What we do
Our 'informal diplomacy' dialogues have an international relations focus – with agendas touching on political, security and trade issues of shared interest.
Participants in our dialogues include academics, former diplomats, commentators and journalists. Government officials sometimes take part as observers.
As part of our effort to encourage students to Think Asia in their postgraduate studies, we include youth observers on our delegations.
What does the Foundation’s ‘informal diplomacy’ look like?
The Foundation is growing the number of connections it has with thinktanks in Asia. At present, we have reciprocal, annual dialogues with the following partners:
- ASEAN Institutes of Strategic and International Studies (ASEAN) and Asialink (Australia)
- Indian Council of World Affairs (India)
- Asan Institute (Korea)
- Prospect Foundation (Taiwan)
- Diplomatic Academy of Vietnam (Vietnam)
The Foundation also supports and actively contributes to the dialogue between the New Zealand Institute of International Affairs and Japanese Institute for International Affairs.
Beyond these institutional, reciprocal relationships, the Foundation drives ad hoc engagement with other thinktanks in the region, as a means of supporting free and frank dialogue on issues of mutual interest.
For example, we have initiated engagement with thinktanks in China on trade and economy policy issues and the Belt and Road Initiative.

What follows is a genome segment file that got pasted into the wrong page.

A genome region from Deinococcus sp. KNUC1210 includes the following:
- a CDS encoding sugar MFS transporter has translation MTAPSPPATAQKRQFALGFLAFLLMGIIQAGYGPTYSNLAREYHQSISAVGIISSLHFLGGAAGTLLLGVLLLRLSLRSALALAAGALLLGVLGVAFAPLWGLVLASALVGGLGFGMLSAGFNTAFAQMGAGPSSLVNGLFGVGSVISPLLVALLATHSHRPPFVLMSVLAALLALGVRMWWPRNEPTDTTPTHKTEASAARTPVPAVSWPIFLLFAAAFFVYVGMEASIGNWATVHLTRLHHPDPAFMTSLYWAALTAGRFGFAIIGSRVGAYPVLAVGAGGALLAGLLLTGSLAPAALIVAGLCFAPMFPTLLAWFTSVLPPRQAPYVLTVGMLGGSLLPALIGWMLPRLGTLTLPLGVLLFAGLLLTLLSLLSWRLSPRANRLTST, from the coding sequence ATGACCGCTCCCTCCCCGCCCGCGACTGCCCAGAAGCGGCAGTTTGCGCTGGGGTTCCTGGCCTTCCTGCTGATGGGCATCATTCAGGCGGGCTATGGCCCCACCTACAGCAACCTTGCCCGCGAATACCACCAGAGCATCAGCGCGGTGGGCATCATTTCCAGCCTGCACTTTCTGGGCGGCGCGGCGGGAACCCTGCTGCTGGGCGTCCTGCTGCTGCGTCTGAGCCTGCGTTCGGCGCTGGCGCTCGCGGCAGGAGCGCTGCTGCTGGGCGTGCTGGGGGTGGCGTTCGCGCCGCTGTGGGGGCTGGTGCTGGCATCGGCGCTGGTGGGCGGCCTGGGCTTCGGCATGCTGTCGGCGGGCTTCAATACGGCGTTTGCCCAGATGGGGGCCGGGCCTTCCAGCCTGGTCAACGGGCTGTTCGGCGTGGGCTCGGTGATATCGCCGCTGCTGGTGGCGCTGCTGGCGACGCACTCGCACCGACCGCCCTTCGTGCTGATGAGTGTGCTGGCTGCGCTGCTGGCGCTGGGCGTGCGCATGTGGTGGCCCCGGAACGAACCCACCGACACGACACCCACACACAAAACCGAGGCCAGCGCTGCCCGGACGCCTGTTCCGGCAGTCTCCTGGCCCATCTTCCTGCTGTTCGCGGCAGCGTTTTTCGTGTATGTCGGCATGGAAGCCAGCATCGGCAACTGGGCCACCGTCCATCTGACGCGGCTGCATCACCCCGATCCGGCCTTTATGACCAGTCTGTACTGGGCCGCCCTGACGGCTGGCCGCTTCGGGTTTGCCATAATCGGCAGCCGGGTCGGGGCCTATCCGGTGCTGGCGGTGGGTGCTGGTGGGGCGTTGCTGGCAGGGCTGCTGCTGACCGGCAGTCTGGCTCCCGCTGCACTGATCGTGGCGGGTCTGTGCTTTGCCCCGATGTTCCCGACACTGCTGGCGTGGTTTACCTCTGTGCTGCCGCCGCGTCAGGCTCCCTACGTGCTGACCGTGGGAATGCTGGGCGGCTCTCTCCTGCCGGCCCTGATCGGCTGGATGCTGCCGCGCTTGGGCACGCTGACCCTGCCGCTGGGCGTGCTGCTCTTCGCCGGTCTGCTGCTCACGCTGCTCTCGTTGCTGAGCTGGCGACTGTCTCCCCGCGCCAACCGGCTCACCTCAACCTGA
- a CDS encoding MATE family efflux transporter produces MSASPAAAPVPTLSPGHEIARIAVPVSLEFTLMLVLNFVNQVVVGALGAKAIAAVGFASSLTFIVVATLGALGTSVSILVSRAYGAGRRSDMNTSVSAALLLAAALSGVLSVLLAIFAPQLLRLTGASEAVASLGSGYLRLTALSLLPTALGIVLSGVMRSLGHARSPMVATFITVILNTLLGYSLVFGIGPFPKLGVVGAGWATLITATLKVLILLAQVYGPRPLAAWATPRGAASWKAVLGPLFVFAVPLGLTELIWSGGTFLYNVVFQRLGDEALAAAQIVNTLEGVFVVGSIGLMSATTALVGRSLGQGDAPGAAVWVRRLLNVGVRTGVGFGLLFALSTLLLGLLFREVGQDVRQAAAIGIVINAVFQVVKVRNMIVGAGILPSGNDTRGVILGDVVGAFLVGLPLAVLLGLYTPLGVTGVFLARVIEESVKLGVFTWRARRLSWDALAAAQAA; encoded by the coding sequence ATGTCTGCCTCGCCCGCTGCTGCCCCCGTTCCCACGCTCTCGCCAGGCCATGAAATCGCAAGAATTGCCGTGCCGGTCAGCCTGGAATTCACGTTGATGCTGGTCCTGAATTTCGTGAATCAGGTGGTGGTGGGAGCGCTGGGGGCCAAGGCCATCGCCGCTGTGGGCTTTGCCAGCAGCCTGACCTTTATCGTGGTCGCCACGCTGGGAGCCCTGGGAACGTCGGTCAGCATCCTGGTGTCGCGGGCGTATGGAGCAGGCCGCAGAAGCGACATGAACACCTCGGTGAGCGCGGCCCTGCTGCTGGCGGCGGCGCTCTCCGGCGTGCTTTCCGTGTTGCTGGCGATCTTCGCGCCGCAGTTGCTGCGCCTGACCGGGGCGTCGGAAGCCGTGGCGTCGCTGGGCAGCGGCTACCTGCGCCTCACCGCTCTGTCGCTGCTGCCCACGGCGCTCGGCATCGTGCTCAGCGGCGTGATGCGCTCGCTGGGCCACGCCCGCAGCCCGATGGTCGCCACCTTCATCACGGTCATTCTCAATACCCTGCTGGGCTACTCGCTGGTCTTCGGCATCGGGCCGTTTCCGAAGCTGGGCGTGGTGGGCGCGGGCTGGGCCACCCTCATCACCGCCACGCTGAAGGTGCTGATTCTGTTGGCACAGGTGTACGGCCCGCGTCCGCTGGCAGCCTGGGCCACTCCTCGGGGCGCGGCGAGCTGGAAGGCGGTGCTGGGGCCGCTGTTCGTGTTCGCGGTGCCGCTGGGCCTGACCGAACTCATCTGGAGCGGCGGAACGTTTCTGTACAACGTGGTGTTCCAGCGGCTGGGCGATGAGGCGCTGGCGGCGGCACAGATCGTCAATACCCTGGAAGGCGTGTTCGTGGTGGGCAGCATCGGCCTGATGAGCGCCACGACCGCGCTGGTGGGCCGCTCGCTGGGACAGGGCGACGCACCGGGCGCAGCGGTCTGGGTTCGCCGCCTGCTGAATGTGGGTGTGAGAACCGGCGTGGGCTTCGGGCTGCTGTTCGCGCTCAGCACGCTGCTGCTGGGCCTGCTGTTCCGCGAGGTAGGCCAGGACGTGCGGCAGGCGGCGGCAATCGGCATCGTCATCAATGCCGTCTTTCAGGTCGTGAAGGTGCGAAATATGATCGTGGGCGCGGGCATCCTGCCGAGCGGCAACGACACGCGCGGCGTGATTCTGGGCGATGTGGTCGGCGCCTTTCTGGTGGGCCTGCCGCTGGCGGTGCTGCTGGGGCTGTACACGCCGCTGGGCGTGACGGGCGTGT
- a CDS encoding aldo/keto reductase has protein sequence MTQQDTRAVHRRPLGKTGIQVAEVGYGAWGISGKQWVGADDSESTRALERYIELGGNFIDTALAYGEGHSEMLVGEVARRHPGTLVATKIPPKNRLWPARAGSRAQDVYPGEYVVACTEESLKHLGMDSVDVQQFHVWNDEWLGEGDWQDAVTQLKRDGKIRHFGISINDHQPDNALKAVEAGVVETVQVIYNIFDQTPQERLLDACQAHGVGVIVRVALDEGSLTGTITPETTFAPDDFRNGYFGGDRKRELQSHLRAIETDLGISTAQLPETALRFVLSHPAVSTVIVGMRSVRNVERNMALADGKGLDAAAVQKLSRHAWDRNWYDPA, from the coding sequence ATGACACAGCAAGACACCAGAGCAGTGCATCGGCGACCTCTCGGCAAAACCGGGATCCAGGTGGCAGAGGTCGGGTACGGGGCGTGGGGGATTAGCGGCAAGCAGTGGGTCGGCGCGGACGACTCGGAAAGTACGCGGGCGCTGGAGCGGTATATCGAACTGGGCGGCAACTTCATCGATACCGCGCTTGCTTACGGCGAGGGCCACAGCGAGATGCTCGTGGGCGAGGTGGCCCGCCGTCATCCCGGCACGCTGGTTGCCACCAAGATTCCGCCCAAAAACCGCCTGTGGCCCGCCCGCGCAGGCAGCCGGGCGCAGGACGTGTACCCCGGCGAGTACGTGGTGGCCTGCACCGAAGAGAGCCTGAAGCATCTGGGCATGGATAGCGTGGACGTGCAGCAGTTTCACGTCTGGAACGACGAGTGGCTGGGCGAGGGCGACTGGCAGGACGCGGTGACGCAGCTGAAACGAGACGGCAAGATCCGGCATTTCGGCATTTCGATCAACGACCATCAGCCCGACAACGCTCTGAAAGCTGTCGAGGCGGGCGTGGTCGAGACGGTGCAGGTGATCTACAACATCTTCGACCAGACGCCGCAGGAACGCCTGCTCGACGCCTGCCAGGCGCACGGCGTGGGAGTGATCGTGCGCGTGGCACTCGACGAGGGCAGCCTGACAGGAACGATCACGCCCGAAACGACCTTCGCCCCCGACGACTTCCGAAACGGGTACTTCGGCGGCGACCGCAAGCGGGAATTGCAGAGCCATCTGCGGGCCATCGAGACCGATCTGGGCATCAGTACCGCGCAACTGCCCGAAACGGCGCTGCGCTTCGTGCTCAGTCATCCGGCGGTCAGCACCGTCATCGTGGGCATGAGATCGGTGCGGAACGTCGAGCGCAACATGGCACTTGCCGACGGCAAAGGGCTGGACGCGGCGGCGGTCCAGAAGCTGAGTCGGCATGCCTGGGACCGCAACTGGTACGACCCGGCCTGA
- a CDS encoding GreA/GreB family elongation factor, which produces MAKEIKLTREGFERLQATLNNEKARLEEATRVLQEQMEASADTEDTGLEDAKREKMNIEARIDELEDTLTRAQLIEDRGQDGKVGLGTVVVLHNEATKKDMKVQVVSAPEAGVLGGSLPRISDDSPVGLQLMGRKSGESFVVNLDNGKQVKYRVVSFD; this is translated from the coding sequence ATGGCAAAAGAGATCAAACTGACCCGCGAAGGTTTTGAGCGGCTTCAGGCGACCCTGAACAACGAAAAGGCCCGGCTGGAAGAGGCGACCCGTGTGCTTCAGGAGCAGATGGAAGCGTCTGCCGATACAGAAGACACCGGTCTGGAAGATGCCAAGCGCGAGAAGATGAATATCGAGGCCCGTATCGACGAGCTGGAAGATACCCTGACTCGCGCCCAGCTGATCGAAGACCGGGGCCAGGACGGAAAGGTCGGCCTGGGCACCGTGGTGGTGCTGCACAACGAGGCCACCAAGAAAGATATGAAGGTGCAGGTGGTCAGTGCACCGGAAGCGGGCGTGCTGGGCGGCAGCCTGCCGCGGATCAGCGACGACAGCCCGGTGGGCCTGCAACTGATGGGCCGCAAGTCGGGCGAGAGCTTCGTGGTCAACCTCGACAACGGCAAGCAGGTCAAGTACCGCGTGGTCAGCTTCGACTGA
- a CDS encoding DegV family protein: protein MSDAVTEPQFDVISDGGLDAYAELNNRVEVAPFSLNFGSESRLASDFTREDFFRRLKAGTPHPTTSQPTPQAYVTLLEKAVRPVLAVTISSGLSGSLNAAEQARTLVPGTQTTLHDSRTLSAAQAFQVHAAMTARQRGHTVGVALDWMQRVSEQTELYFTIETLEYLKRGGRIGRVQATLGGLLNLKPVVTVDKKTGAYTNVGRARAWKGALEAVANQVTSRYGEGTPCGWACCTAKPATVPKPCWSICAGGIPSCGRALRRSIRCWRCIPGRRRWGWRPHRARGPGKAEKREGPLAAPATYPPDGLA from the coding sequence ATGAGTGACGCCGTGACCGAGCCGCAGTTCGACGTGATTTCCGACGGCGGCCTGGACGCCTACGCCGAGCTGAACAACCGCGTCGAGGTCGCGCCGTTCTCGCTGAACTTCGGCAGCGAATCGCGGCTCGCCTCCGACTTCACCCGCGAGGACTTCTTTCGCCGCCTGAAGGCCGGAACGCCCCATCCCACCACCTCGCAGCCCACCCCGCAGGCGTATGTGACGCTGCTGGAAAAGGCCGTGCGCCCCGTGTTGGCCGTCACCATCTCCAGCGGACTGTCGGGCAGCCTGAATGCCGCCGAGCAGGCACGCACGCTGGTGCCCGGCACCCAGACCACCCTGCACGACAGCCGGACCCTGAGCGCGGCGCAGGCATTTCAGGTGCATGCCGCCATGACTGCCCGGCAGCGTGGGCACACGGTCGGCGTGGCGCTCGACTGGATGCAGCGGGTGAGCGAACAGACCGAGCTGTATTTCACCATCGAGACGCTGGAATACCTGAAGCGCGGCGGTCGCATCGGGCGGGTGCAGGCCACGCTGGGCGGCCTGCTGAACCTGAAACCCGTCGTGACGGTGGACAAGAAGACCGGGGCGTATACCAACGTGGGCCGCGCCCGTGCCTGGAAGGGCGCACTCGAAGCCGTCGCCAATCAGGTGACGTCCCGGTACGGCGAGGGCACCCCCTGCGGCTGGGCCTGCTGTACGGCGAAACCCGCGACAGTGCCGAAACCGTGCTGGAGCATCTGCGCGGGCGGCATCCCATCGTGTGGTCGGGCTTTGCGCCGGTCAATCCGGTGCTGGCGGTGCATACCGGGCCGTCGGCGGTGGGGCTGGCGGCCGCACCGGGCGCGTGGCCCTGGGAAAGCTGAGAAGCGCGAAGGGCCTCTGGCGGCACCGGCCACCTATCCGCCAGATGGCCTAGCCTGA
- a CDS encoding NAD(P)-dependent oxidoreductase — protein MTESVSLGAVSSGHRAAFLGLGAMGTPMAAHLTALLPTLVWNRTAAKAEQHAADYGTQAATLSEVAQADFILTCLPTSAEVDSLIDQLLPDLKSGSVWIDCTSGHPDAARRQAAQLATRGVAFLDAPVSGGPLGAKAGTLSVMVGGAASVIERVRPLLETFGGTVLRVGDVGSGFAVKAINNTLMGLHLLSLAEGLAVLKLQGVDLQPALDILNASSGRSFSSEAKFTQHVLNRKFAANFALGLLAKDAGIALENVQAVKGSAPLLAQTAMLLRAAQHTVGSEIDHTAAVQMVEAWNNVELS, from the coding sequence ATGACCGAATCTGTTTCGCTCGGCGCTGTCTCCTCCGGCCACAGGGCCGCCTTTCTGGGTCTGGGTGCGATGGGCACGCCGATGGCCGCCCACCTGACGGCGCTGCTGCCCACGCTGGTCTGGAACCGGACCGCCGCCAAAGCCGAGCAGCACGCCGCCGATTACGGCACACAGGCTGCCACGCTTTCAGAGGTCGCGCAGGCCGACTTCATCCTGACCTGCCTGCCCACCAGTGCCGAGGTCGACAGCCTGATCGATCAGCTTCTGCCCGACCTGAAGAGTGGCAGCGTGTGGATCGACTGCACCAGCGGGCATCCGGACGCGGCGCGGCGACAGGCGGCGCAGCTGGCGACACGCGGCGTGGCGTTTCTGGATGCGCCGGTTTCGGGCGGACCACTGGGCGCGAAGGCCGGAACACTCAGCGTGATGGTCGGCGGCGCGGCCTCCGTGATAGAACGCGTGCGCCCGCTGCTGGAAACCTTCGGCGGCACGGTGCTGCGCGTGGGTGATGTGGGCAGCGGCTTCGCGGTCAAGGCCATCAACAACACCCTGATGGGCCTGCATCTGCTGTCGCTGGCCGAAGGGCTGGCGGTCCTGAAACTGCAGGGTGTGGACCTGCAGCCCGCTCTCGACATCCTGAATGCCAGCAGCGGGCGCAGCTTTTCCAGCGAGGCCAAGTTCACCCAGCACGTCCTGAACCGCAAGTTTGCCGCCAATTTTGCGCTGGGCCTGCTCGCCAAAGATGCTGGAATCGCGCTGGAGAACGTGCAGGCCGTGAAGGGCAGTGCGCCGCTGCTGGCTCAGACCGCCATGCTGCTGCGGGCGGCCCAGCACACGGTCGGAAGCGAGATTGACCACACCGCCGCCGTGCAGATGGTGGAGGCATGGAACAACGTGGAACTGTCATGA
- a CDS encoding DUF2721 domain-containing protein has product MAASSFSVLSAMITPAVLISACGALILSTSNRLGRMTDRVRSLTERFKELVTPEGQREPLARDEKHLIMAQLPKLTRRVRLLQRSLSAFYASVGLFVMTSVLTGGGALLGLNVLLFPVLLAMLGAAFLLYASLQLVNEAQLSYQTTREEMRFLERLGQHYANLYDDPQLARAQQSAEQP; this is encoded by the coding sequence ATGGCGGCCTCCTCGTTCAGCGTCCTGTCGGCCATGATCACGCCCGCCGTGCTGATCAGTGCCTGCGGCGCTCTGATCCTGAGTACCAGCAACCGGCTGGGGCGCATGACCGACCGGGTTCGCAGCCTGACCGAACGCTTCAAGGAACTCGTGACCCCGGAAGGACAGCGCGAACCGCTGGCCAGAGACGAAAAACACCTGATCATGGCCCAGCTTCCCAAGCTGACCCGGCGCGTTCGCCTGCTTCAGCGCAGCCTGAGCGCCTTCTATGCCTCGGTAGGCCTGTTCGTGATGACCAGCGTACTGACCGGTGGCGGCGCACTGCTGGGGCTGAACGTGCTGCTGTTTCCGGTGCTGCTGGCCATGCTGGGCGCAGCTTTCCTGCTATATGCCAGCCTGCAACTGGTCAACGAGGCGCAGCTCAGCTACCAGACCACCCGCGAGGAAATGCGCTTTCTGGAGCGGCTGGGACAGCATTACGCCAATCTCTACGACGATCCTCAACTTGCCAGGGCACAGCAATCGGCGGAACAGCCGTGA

The Foundation hosts and/or participates in on-shore roundtables for visiting scholars and experts from Asia.
We convene ‘Track 1.5’ roundtables, providing government officials with the opportunity to brief our community of experts on emerging policy issues of relevance to Asia and New Zealand.
We also take part in track II dialogues run by other organisations. These include
- IISS Asia Security Summit: The Shangri-La Dialogue in Singapore
- ASEAN-ISIS Asia Pacific Roundtable in Kuala Lumpur, Malaysia
How are delegates selected for track II dialogues?
We select track II delegates from a pool of New Zealanders who have skills, experience and expertise in Asia. This group include academics, retired diplomats, journalists, and sometimes government officials (acting in an unofficial capacity).
Track II – NextGen diplomacy
How prominently does Asia feature in your outlook in life and career? How important do you believe Asia is going to be in New Zealand's future? The Asia New Zealand Foundation offers many opportunities for tertiary students and young professionals to kick start their future in foreign, trade and security policy through NextGen activity.